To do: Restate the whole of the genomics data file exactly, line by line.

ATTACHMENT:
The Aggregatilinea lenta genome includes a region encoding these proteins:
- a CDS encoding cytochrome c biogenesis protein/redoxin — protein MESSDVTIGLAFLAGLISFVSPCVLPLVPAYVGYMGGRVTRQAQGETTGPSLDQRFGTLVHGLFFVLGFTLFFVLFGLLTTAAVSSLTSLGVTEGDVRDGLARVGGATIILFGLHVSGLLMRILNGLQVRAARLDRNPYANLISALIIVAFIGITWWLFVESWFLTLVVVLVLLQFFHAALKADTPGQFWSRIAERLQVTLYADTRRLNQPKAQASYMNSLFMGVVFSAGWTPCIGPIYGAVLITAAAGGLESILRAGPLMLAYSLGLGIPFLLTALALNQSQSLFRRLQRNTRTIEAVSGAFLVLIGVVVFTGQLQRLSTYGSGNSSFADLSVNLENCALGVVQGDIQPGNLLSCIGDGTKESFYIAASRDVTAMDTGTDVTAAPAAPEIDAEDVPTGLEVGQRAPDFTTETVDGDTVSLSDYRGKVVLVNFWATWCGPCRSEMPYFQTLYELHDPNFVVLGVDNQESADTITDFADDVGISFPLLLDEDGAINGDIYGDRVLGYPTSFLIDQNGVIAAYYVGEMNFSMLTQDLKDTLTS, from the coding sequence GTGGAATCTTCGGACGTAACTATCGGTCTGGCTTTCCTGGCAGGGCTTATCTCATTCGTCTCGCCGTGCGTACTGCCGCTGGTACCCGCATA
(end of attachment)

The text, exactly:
The Aggregatilinea lenta genome includes a region encoding these proteins:
- a CDS encoding cytochrome c biogenesis protein/redoxin — protein MESSDVTIGLAFLAGLISFVSPCVLPLVPAYVGYMGGRVTRQAQGETTGPSLDQRFGTLVHGLFFVLGFTLFFVLFGLLTTAAVSSLTSLGVTEGDVRDGLARVGGATIILFGLHVSGLLMRILNGLQVRAARLDRNPYANLISALIIVAFIGITWWLFVESWFLTLVVVLVLLQFFHAALKADTPGQFWSRIAERLQVTLYADTRRLNQPKAQASYMNSLFMGVVFSAGWTPCIGPIYGAVLITAAAGGLESILRAGPLMLAYSLGLGIPFLLTALALNQSQSLFRRLQRNTRTIEAVSGAFLVLIGVVVFTGQLQRLSTYGSGNSSFADLSVNLENCALGVVQGDIQPGNLLSCIGDGTKESFYIAASRDVTAMDTGTDVTAAPAAPEIDAEDVPTGLEVGQRAPDFTTETVDGDTVSLSDYRGKVVLVNFWATWCGPCRSEMPYFQTLYELHDPNFVVLGVDNQESADTITDFADDVGISFPLLLDEDGAINGDIYGDRVLGYPTSFLIDQNGVIAAYYVGEMNFSMLTQDLKDTLTS, from the coding sequence GTGGAATCTTCGGACGTAACTATCGGTCTGGCTTTCCTGGCAGGGCTTATCTCATTCGTCTCGCCGTGCGTACTGCCGCTGGTACCCGCATA